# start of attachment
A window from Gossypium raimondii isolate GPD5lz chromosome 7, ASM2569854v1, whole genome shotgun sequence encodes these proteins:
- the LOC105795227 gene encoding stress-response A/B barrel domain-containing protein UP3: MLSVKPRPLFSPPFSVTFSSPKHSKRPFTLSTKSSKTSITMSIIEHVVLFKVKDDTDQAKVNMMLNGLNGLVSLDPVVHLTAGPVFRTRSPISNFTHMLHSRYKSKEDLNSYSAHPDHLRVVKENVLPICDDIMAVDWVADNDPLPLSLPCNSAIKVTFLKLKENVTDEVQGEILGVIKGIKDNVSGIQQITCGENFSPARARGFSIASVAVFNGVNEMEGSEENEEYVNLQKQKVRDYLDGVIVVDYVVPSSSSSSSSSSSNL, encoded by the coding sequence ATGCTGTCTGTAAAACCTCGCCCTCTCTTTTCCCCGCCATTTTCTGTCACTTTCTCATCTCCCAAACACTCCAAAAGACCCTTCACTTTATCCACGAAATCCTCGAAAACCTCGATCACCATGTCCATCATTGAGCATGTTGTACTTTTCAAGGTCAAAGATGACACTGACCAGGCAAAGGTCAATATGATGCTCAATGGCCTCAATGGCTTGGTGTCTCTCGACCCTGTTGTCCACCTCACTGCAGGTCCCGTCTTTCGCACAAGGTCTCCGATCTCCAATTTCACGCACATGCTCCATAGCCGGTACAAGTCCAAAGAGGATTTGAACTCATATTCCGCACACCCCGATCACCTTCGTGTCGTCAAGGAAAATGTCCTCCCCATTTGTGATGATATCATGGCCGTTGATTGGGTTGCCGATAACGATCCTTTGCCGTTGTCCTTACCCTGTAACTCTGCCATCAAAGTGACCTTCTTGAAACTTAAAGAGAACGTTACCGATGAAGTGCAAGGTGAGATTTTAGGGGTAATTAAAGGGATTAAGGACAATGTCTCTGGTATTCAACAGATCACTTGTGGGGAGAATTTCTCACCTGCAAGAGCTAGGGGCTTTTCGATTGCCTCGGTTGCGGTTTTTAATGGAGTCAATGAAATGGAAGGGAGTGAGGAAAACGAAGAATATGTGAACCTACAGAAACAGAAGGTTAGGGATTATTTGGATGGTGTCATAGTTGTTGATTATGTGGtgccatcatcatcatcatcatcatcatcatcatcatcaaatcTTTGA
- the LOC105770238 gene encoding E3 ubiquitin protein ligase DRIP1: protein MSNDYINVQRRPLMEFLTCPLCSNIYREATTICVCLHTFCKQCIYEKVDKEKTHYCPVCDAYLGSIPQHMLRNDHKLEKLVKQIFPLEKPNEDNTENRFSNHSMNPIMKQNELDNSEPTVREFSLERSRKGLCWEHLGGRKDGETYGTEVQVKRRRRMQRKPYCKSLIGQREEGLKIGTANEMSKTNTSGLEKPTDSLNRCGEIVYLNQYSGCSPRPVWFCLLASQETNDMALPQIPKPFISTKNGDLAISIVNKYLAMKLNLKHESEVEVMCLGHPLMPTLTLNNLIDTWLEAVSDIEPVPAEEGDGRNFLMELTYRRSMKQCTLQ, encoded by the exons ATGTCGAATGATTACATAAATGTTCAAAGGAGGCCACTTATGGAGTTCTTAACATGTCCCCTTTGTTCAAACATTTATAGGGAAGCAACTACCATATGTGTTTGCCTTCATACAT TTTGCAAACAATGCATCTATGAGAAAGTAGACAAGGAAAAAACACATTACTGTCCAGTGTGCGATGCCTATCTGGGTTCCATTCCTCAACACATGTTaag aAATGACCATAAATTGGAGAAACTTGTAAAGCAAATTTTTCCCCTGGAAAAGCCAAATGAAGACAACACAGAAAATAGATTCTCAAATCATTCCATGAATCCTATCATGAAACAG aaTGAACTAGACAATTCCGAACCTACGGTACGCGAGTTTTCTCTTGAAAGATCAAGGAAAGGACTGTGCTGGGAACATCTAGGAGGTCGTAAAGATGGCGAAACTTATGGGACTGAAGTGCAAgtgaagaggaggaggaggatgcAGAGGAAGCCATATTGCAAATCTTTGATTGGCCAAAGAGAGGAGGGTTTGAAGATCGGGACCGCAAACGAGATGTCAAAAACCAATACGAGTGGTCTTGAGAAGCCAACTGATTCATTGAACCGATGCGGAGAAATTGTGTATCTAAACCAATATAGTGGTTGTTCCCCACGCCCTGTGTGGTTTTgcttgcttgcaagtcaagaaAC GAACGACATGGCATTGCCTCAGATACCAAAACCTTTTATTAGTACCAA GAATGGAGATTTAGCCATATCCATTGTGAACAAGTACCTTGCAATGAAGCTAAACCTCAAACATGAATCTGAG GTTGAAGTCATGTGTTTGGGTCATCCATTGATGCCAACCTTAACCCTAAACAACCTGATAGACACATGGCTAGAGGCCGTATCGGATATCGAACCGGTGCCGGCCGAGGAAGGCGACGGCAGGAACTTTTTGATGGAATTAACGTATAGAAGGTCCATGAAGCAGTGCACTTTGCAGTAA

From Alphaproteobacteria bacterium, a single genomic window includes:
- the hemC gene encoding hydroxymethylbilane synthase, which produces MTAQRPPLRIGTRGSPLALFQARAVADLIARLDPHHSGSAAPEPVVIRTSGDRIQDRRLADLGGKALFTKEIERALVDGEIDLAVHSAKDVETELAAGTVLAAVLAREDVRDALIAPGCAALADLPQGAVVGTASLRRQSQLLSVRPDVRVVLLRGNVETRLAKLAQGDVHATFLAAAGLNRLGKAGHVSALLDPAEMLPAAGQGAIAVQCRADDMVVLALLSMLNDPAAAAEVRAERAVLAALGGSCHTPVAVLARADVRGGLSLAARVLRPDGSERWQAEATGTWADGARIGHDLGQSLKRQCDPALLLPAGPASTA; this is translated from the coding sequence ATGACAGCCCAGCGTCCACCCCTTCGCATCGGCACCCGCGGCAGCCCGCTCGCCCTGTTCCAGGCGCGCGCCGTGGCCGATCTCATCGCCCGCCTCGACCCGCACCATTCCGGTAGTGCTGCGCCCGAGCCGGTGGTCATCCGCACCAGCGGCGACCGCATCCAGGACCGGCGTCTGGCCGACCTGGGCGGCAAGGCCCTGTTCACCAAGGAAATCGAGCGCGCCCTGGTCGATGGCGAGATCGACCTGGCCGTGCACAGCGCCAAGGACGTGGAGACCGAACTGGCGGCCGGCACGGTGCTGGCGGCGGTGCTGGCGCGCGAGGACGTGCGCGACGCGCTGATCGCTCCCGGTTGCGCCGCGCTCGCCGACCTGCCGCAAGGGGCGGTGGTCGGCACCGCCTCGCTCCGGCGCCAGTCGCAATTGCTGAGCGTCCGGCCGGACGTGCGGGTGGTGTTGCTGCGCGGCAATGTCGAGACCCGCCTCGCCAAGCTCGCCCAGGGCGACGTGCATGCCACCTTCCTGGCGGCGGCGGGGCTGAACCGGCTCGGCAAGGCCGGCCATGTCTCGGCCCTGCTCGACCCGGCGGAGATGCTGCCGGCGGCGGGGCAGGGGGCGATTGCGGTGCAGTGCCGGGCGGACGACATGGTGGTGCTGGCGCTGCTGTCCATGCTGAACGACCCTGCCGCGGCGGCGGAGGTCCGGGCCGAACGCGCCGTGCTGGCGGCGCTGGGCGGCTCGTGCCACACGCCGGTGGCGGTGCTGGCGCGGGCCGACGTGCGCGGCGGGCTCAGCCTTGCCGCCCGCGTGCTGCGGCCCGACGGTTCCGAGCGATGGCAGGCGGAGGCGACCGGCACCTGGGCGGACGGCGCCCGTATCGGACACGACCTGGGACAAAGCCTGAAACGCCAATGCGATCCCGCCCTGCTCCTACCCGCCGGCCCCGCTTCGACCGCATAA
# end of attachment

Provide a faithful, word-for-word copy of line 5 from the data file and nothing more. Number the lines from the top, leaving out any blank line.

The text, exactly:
- the hemC gene encoding hydroxymethylbilane synthase, which produces MTAQRPPLRIGTRGSPLALFQARAVADLIARLDPHHSGSAAPEPVVIRTSGDRIQDRRLADLGGKALFTKEIERALVDGEIDLAVHSAKDVETELAAGTVLAAVLAREDVRDALIAPGCAALADLPQGAVVGTASLRRQSQLLSVRPDVRVVLLRGNVETRLAKLAQGDVHATFLAAAGLNRLGKAGHVSALLDPAEMLPAAGQGAIAVQCRADDMVVLALLSMLNDPAAAAEVRAERAVLAALGGSCHTPVAVLARADVRGGLSLAARVLRPDGSERWQAEATGTWADGARIGHDLGQSLKRQCDPALLLPAGPASTA; this is translated from the coding sequence ATGACAGCCCAGCGTCCACCCCTTCGCATCGGCACCCGCGGCAGCCCGCTCGCCCTGTTCCAGGCGCGCGCCGTGGCCGATCTCATCGCCCGCCTCGACCCGCACCATTCCGGTAGTGCTGCGCCCGAGCCGGTGGTCATCCGCACCAGCGGCGACCGCATCCAGGACCGGCGTCTGGCCGACCTGGGCGGCAAGGCCCTGTTCACCAAGGAAATCGAGCGCGCCCTGGTCGATGGCGAGATCGACCTGGCCGTGCACAGCGCCAAGGACGTGGAGACCGAACTGGCGGCCGGCACGGTGCTGGCGGCGGTGCTGGCGCGCGAGGACGTGCGCGACGCGCTGATCGCTCCCGGTTGCGCCGCGCTCGCCGACCTGCCGCAAGGGGCGGTGGTCGGCACCGCCTCGCTCCGGCGCCAGTCGCAATTGCTGAGCGTCCGGCCGGACGTGCGGGTGGTGTTGCTGCGCGGCAATGTCGAGACCCGCCTCGCCAAGCTCGCCCAGGGCGACGTGCATGCCACCTTCCTGGCGGCGGCGGGGCTGAACCGGCTCGGCAAGGCCGGCCATGTCTCGGCCCTGCTCGACCCGGCGGAGATGCTGCCGGCGGCGGGGCAGGGGGCGATTGCGGTGCAGTGCCGGGCGGACGACATGGTGGTGCTGGCGCTGCTGTCCATGCTGAACGACCCTGCCGCGGCGGCGGAGGTCCGGGCCGAACGCGCCGTGCTGGCGGCGCTGGGCGGCTCGTGCCACACGCCGGTGGCGGTGCTGGCGCGGGCCGACGTGCGCGGCGGGCTCAGCCTTGCCGCCCGCGTGCTGCGGCCCGACGGTTCCGAGCGATGGCAGGCGGAGGCGACCGGCACCTGGGCGGACGGCGCCCGTATCGGACACGACCTGGGACAAAGCCTGAAACGCCAATGCGATCCCGCCCTGCTCCTACCCGCCGGCCCCGCTTCGACCGCATAA